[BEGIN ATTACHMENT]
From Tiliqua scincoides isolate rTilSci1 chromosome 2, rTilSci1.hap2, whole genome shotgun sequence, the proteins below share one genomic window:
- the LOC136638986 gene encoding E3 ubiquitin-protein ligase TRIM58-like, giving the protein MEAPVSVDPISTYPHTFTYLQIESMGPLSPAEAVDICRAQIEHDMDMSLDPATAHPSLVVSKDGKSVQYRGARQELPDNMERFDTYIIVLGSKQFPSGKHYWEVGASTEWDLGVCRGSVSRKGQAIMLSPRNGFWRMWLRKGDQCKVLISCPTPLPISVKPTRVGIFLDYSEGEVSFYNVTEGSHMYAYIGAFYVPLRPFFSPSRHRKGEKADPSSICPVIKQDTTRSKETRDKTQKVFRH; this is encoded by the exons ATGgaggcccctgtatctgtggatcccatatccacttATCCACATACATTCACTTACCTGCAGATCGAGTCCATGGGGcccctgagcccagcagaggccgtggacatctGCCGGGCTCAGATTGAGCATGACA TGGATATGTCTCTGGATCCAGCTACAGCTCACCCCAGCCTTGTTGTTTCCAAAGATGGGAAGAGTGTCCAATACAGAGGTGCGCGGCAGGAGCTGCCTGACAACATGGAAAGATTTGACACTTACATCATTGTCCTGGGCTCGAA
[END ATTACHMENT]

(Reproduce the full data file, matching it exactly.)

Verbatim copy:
From Tiliqua scincoides isolate rTilSci1 chromosome 2, rTilSci1.hap2, whole genome shotgun sequence, the proteins below share one genomic window:
- the LOC136638986 gene encoding E3 ubiquitin-protein ligase TRIM58-like, giving the protein MEAPVSVDPISTYPHTFTYLQIESMGPLSPAEAVDICRAQIEHDMDMSLDPATAHPSLVVSKDGKSVQYRGARQELPDNMERFDTYIIVLGSKQFPSGKHYWEVGASTEWDLGVCRGSVSRKGQAIMLSPRNGFWRMWLRKGDQCKVLISCPTPLPISVKPTRVGIFLDYSEGEVSFYNVTEGSHMYAYIGAFYVPLRPFFSPSRHRKGEKADPSSICPVIKQDTTRSKETRDKTQKVFRH; this is encoded by the exons ATGgaggcccctgtatctgtggatcccatatccacttATCCACATACATTCACTTACCTGCAGATCGAGTCCATGGGGcccctgagcccagcagaggccgtggacatctGCCGGGCTCAGATTGAGCATGACA TGGATATGTCTCTGGATCCAGCTACAGCTCACCCCAGCCTTGTTGTTTCCAAAGATGGGAAGAGTGTCCAATACAGAGGTGCGCGGCAGGAGCTGCCTGACAACATGGAAAGATTTGACACTTACATCATTGTCCTGGGCTCGAA